In brief... DTE 63 - November 2004

Down to Earth No 63  November 2004

Munir poisoned

In November it was revealed that leading Indonesian human rights defender, Munir, who died in September whilst on a flight from Indonesia to the Netherlands, was poisoned with arsenic. Indonesian and international colleagues have expressed shock at the news that Munir was murdered. Munir - an outspoken critic of the military, was co-founder of the Commission for Missing Persons and Victims of Violence (Kontras) and the Indonesian Human Rights Watch (Imparsial). (Tapol 11/Nov/04)


West Papua military raids

At least three people have been killed and as many as 20,000 displaced after military raids in Puncak Jaya, West Papua, according to Radio Australia. Indonesian special forces, Kopassus, are reported to have fired from helicopters and destroyed crops, forcing people to flee to the mountains, where they have insufficient food. Papuan human rights NGO, Elsham, believes the attack, on October 17th, was in retaliation for the killing of a group of road workers. Indonesian daily Kompas reported that five were killed, including a priest. Kompas said members of Indonesia's new Regional Representative Council from Papua were calling on President Yudhoyono to stop such operations and to provide emergency relief to the refugees. There is speculation that Kopassus may be trying to pressure the president into giving up his plan to implement special autonomy in Papua, which may hamper the military's business activities, including illegal logging.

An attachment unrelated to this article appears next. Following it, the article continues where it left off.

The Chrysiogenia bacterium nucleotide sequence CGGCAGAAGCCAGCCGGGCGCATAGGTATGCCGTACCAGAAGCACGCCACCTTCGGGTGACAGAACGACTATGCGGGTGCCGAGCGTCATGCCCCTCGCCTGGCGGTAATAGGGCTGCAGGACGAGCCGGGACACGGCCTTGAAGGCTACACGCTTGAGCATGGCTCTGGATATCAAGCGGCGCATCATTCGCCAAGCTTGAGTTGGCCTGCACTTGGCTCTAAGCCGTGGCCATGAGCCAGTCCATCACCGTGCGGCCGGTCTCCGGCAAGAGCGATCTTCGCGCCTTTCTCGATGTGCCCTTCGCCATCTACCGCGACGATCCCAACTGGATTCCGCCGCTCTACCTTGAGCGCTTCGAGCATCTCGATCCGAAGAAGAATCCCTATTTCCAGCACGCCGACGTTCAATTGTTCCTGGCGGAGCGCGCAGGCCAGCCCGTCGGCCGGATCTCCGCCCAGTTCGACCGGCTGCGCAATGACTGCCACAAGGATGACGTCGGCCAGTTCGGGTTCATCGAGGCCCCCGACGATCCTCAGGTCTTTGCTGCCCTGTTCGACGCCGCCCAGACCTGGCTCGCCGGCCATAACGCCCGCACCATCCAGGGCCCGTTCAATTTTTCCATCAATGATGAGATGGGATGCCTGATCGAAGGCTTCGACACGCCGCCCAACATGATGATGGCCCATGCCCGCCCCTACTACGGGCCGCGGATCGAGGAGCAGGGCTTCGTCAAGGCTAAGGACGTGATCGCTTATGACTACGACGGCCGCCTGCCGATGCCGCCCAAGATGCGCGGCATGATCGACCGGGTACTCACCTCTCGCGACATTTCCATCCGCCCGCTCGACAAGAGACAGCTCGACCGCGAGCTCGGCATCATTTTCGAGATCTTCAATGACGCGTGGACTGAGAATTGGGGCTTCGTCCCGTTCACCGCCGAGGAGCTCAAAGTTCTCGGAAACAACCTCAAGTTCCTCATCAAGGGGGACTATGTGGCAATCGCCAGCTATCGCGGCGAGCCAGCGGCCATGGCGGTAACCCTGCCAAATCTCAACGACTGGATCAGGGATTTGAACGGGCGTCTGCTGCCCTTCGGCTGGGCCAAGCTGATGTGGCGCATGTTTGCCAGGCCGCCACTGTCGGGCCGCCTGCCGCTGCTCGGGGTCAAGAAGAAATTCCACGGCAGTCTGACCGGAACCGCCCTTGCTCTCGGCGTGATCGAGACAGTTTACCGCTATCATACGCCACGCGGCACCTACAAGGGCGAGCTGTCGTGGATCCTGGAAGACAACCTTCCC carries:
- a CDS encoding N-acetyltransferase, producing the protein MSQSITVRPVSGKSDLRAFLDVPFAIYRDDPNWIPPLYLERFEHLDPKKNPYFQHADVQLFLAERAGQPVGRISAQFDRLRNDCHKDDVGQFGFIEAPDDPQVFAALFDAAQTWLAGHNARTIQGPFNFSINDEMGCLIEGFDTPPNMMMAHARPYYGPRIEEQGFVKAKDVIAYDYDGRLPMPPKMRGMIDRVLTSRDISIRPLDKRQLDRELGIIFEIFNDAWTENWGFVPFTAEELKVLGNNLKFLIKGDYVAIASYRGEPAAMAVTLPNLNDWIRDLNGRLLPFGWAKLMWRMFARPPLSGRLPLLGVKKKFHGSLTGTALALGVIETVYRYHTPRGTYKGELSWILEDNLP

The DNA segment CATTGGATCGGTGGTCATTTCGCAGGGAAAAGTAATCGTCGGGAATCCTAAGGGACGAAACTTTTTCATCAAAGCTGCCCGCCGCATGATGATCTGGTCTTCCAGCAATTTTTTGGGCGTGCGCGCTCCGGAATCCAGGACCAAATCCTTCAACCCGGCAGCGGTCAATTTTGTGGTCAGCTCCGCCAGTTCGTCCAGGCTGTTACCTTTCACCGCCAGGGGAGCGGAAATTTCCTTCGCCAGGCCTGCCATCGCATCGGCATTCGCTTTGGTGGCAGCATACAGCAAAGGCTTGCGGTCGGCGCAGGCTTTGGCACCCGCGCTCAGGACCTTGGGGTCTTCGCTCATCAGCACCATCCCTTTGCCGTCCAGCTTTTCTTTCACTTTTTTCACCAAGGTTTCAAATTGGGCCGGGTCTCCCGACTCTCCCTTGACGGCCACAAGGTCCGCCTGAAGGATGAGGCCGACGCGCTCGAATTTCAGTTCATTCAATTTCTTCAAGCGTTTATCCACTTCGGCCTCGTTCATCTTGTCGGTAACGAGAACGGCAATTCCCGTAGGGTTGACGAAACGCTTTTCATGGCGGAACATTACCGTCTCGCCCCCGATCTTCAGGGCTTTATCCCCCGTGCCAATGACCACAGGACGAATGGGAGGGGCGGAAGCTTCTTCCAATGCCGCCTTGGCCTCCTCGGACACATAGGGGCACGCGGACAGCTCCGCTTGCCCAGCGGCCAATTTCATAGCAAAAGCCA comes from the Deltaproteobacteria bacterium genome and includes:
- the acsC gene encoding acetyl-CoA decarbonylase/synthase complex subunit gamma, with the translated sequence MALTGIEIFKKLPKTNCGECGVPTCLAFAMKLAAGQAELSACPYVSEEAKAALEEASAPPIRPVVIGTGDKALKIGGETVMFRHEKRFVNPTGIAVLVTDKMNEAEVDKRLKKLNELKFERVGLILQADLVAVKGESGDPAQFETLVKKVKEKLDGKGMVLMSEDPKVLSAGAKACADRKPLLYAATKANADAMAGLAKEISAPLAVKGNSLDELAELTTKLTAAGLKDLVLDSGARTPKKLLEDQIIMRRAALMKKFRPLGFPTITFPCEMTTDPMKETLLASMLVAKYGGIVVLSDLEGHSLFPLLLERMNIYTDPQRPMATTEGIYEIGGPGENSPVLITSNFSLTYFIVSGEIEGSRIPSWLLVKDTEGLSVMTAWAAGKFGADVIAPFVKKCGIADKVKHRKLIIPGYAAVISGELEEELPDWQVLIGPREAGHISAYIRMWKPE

A former police chief and five subordinates are expected to be tried for involvement in illegal logging in Papua. However, in November, the Jakarta Post reported that the suspects had not yet been arrested and the former police chief was working at police headquarters in Jakarta.

Indonesia's constitutional court announced in November that a 1999 law dividing Papua into three provinces violated the constitution. Nevertheless, the court recognised the existence of West Irian Jaya province - an effective division of the territory which NGOs predict will lead to increased military and police numbers and a bigger bureaucracy staffed by non-Papuans.

In September, Jakarta imposed a ban on foreign journalists wanting to travel to Papua, Aceh and other trouble spots. (Radio Australia 8/Nov/04; Kompas 21/Oct/04; Jakarta Post 10&12/Nov/04 )


NGOs set targets

The Coalition for Land Reform and Natural Resources Management has listed its key demands for President Susilo Bambang Yudhoyono's new government:

  1. a minimum1-year moratorium on new laws related to land and natural resources management and a review of existing sectoral laws;
  2. a 1-year moratorium on new resource exploitation licences and review of existing projects, especially in the extractive sector such as mining, pulp/paper and plantations;
  3. an independent conflict resolution body to settle disputes or conflicts over land and natural resources. A draft framework for the establishment of a National Commission for Land and Resource Conflict Resolution has already been proposed by Indonesia's national human rights commission and NGOs;